Availability: The availability of the raw material is a key factor in determining the choice. The raw material should be readily available in the region, which minimises the cost of obtaining and transporting it. For example, in countries with developed agriculture, vegetable oils such as rapeseed or sunflower may be the preferred choice.

Price: Another important factor is the price of the raw material. The choice should be based on the raw material with the lowest possible price in order to make biodiesel production profitable. Waste fats are often an attractive option due to the fact that they are cheap and readily available.

Properties: The properties of the raw material have a significant impact on the quality and technical performance of the biodiesel. For example, oils with a high content of unsaturated acids may be more susceptible to oxidation processes, which can affect the stability of the fuel. On the other hand, fats with a low content of unsaturated acids can cause filtering problems in biodiesel.

Environmental impact: The environmental aspect also plays an important role. The choice of raw material should take into account its environmental impact. The right raw material should have a low negative impact on the environment, minimising greenhouse gas emissions and negative effects on local ecosystems.

Certificates and permits

Biodiesel production in Poland is subject to strict regulations to ensure fuel quality and protect the environment. In order to start producing and selling biodiesel, it is necessary to obtain the relevant certificates and permits.


  • Certificate of origin of biodiesel: This is issued by the Polish Chamber of Biofuels and confirms that the biodiesel has been produced from renewable raw materials. This certificate provides transparency about the source of raw materials, promoting sustainable production.
  • Biodiesel Quality Certificate: Issued by an independent testing laboratory, it confirms that the biodiesel meets the quality standards set out in the legislation. This ensures that the fuel is safe for users and does not harm engines.


  • Biofuel marketing permit: Is issued by the President of the Energy Regulatory Authority. Obtaining this permit is key to legally selling biodiesel on the market.
  • Integrated permit: Issued by the governor, it includes a permit for emissions into the air, the discharge of waste water into waters and the processing of waste. This integrated process allows the environmental impact of biodiesel production to be controlled.

In Europe, biodiesel production is also regulated by laws that are harmonised at European Union level. There are directives on fuel quality and the sustainable production of biofuels. The most significant directive in this context is the Renewable Energy Directive (RED II), which sets targets for the share of renewable biofuels in transport.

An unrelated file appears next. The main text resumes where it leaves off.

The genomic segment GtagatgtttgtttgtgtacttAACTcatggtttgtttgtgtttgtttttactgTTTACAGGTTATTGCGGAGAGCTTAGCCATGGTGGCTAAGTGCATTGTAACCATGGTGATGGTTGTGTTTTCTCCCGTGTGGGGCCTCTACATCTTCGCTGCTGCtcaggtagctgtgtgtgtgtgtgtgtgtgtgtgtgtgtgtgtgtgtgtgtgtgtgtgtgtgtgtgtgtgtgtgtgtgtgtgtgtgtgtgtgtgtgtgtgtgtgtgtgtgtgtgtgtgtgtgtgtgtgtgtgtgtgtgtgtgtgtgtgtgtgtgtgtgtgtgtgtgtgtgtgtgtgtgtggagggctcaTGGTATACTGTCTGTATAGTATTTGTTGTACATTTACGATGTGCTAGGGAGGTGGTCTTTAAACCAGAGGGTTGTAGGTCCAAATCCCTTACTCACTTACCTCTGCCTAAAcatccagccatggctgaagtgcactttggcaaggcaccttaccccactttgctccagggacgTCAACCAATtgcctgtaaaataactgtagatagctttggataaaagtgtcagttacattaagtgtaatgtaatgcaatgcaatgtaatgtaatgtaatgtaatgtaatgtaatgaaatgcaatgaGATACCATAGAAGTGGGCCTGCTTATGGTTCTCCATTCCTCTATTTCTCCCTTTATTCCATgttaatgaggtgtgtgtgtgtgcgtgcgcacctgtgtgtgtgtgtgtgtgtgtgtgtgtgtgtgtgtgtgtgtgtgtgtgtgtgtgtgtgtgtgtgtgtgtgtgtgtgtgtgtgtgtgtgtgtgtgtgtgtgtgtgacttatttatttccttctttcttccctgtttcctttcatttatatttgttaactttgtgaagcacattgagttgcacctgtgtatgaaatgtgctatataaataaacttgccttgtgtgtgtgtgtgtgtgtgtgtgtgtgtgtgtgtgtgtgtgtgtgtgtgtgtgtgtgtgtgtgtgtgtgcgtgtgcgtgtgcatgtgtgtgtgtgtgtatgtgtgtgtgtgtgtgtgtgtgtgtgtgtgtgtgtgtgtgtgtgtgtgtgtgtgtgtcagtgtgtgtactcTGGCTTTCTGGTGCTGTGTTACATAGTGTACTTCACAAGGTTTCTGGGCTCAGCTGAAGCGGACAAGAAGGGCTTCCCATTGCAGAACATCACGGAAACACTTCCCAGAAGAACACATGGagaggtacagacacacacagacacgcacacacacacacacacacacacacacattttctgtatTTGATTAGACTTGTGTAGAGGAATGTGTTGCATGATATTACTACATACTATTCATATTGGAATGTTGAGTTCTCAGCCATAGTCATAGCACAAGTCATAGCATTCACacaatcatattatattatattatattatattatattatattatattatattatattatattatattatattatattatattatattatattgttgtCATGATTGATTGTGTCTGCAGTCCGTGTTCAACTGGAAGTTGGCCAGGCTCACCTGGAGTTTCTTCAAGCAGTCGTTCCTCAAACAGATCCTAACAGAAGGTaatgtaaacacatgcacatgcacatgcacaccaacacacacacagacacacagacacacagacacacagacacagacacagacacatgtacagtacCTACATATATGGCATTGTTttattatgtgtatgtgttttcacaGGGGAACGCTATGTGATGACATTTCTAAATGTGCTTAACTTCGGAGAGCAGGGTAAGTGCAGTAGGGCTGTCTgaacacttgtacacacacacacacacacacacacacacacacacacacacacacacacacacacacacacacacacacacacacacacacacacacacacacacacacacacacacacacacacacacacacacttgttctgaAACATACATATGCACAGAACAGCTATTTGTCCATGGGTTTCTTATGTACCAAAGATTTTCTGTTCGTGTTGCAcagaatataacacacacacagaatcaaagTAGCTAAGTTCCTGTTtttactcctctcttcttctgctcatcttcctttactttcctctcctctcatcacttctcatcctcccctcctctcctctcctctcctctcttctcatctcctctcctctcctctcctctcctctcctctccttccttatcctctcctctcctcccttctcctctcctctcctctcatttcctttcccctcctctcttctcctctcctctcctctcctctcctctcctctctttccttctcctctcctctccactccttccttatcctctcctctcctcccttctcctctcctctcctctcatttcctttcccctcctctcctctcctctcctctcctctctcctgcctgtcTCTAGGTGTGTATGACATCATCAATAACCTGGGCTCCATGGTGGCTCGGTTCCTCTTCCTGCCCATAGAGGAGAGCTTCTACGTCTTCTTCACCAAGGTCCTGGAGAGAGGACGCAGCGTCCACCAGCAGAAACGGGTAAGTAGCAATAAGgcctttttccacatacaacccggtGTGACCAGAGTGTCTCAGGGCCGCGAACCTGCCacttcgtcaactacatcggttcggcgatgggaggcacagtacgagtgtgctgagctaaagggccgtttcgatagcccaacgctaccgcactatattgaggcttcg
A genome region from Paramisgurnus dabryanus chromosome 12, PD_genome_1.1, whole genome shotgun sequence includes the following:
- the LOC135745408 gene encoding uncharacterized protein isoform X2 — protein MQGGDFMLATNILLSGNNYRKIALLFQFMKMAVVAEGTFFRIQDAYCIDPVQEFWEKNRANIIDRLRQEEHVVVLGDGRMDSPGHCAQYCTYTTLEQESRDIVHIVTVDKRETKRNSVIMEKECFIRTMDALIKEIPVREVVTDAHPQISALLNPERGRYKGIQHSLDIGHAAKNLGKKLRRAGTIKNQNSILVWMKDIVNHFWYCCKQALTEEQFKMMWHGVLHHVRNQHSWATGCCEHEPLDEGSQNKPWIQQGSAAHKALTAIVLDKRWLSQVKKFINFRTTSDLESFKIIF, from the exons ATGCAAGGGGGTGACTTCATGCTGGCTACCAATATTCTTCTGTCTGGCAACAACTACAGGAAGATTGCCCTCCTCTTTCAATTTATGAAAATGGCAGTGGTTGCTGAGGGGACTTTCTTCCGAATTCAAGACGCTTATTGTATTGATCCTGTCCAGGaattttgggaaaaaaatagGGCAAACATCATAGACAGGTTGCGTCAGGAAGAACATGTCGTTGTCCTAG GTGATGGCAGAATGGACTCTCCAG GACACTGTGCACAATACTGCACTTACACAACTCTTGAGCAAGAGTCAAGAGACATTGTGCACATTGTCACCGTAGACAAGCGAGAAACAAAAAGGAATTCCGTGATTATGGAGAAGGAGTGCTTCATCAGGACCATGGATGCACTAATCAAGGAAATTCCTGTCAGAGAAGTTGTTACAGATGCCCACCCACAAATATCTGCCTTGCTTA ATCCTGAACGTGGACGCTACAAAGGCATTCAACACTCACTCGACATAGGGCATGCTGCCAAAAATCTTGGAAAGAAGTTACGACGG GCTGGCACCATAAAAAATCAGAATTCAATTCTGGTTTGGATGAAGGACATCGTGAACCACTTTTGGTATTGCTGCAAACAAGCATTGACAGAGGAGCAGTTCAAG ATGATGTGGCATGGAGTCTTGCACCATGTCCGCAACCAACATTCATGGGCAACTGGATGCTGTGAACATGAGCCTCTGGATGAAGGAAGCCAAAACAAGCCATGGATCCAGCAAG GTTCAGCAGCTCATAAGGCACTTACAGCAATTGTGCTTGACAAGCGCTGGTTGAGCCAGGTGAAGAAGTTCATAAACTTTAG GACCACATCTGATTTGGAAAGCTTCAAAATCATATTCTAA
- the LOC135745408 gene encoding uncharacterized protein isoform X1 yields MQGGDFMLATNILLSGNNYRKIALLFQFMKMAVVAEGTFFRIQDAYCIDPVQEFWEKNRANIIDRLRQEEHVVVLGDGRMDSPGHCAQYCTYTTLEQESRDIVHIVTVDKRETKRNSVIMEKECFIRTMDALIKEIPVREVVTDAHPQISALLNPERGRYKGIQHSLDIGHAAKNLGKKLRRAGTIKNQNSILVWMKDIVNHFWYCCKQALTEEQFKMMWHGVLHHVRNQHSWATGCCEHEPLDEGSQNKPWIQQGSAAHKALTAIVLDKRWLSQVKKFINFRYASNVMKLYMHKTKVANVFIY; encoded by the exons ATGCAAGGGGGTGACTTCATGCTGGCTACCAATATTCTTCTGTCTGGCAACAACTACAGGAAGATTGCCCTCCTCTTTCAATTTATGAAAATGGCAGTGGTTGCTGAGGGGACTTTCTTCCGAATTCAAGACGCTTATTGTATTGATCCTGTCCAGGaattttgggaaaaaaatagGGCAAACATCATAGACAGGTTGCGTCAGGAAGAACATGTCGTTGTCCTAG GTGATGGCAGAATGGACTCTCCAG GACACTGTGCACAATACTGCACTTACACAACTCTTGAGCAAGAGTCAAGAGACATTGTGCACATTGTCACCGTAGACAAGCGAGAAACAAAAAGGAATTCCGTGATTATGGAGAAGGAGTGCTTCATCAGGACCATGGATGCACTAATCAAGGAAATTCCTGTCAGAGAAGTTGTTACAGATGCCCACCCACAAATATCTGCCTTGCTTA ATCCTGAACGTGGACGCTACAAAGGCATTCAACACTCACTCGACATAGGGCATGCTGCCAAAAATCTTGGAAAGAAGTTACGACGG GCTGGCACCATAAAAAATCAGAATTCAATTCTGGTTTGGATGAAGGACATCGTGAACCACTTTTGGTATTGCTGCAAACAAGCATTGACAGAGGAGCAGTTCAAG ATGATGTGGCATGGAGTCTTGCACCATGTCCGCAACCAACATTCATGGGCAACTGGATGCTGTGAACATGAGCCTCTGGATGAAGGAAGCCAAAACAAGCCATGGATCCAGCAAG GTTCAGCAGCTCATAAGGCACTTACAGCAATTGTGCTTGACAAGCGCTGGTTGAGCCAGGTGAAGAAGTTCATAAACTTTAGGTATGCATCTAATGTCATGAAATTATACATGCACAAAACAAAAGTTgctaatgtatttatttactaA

The requirements for obtaining certificates and permits can be quite stringent, which can be challenging for new producers. The need to meet quality standards and environmental requirements may require investment in advanced technologies and production processes. In addition, the need to provide a sustainable source of feedstock can be difficult, especially in the context of competition for agricultural land and concerns about negative environmental impacts.

In Europe, the introduction of biodiesel to the market may be hampered by differences in regulation between member states, which may lead to the need to comply with different standards and procedures. Nevertheless, harmonisation of regulations at EU level aims to facilitate trade and promote sustainable biofuel production across Europe.

Summary: Biofuel Production in the Context of a Sustainable Future

Certainly, Biodiesel is an important part of a strategy to reduce greenhouse gas emissions and other air pollutants, as its combustion in diesel engines generates significantly fewer harmful substances compared to traditional petroleum fuels. In addition, its production can contribute to the development of local economies by using local plant or animal raw materials.

The production of biofuels, including biodiesel, is an important step towards a sustainable energy future. Diversified feedstocks, regulations and the environmental aspect are key elements in this process. Despite challenges such as production costs and feedstock availability, innovation and technological development offer prospects for improved efficiency and sustainability in this industry. However, the implementation of biofuels requires a conscious approach, taking into account environmental, social and economic aspects, in order to contribute to the reduction of greenhouse gas emissions and the reduction of dependence on fossil fuels.